Australia's prime minister says his country's involvement in a war with Iraq is growing "more likely." John Howard will convene a meeting of his cabinet to decide whether Australian troops now in the Persian Gulf will actually join the fighting, if the United States leads an attack on Iraq.
Prime Minister John Howard will meet with his cabinet Monday night to discuss the Iraq situation. He says within a few days the cabinet will make a final decision on sending Australians to join a U.S.-led offensive to force Iraq to disarm.
Mr. Howard, a strong supporter of Washington's Iraq policy, has hinted Australian forces will take part in the fighting even if the United Nations Security Council does not approve.
Mr. Howard spoke with President Bush Monday morning after the president met with the prime ministers of Britain and Spain. After that meeting, Mr. Bush said the United Nations should decide to act on Iraq on Monday. "Military participation by Australia in action against Iraq is now looking more likely than it may have appeared even a few days ago," he said. Mr. Howard has the support of his ruling conservative coalition. However, he faces strong public opposition to a war in Iraq.
The Treasurer, Peter Costello has said stability in the Middle East can only be achieved by military intervention in Iraq. Foreign Minister Alexander Downer says he expects President Bush to give the go-ahead for war in the coming days.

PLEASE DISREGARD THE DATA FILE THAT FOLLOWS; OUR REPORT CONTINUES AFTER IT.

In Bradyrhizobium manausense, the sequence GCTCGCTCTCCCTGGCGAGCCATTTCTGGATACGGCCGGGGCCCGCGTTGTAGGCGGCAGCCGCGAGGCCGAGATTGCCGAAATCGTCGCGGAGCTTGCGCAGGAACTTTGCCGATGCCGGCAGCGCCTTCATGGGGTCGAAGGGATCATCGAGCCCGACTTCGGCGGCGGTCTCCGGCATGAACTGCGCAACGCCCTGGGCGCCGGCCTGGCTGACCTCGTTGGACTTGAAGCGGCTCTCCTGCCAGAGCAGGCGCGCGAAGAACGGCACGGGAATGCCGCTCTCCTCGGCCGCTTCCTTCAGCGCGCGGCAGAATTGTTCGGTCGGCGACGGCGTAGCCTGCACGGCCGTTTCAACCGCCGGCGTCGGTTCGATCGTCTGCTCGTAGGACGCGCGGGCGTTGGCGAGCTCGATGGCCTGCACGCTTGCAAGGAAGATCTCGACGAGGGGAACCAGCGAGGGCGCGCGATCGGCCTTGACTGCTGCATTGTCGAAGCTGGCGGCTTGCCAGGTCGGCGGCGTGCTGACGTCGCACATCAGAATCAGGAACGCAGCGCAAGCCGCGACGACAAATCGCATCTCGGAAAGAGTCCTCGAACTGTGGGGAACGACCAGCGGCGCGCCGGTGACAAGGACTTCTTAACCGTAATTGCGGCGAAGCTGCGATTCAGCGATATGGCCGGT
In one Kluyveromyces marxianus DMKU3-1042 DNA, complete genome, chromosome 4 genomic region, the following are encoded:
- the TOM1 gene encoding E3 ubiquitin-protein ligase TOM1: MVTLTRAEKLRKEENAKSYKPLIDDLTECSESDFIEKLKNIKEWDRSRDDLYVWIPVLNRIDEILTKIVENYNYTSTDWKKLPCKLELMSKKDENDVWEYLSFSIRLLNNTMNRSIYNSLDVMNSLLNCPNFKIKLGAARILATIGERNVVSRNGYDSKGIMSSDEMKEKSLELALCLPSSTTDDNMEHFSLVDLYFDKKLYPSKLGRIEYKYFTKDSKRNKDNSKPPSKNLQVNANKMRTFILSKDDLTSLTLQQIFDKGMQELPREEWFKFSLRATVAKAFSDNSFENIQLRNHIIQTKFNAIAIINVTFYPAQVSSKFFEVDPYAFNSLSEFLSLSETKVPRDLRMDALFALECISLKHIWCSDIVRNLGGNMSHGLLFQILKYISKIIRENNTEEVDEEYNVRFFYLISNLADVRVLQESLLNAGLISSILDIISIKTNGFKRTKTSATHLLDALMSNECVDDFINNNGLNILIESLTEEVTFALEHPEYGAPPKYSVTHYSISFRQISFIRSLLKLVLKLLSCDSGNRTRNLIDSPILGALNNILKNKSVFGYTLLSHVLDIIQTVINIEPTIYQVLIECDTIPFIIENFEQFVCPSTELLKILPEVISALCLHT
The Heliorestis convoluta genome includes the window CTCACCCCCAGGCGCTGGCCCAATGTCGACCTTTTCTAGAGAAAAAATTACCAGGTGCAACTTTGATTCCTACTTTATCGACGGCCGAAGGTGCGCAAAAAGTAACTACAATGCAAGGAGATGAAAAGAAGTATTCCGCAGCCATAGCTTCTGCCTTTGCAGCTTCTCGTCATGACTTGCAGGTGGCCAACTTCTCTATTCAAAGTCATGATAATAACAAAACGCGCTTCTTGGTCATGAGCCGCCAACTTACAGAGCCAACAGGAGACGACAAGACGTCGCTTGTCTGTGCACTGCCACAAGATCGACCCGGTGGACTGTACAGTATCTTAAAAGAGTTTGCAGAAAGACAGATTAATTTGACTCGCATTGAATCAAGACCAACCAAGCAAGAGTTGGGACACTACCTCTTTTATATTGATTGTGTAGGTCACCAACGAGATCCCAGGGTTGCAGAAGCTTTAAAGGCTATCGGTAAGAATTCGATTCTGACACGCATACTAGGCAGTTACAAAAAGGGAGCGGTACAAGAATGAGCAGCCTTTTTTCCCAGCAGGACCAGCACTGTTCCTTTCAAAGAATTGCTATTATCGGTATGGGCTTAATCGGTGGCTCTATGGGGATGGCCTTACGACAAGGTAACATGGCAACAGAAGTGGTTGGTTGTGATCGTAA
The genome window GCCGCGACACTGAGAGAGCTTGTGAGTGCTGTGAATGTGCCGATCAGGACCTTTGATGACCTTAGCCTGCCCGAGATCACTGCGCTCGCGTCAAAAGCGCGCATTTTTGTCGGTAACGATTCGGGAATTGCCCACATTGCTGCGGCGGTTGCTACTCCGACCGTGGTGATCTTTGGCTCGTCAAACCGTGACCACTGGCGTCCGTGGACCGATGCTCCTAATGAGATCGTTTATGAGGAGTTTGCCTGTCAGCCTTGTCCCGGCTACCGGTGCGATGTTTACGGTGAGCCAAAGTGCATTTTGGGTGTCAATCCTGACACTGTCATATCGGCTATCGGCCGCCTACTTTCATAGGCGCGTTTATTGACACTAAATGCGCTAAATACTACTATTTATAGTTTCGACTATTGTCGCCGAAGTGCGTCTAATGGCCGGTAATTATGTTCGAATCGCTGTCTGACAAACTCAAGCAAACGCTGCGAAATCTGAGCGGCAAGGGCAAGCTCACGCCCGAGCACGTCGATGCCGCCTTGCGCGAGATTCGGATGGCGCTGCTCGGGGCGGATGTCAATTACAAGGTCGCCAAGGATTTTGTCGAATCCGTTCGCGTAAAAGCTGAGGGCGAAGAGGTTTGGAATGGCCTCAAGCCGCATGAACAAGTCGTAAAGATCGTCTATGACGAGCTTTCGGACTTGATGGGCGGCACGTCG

Last week, the prime minister, in a national address, said there was every chance Iraq's biological and chemical weapons would fall into the hands of terrorists if action were not taken against Baghdad.
Critics have challenged Mr. Howard to support these claims with compelling evidence.
The United States and Britain say Iraq must give up its weapons program and comply with United Nations demands that it disarm. Washington says it will use force if necessary to disarm Baghdad.
Opinion polls suggest the majority of Australians oppose any war with Iraq without U.N. backing. Over the past weeks, tens of thousands of people have attended peace rallies across the country. A large protest is planned for the capital, Canberra, later this week.
Two thousand Australian troops are already in the Persian Gulf, joining U.S and British forces trying to put pressure on Iraq. The deployment includes commando units, navy ships, chemical and biological warfare teams and a squadron of fighter jets.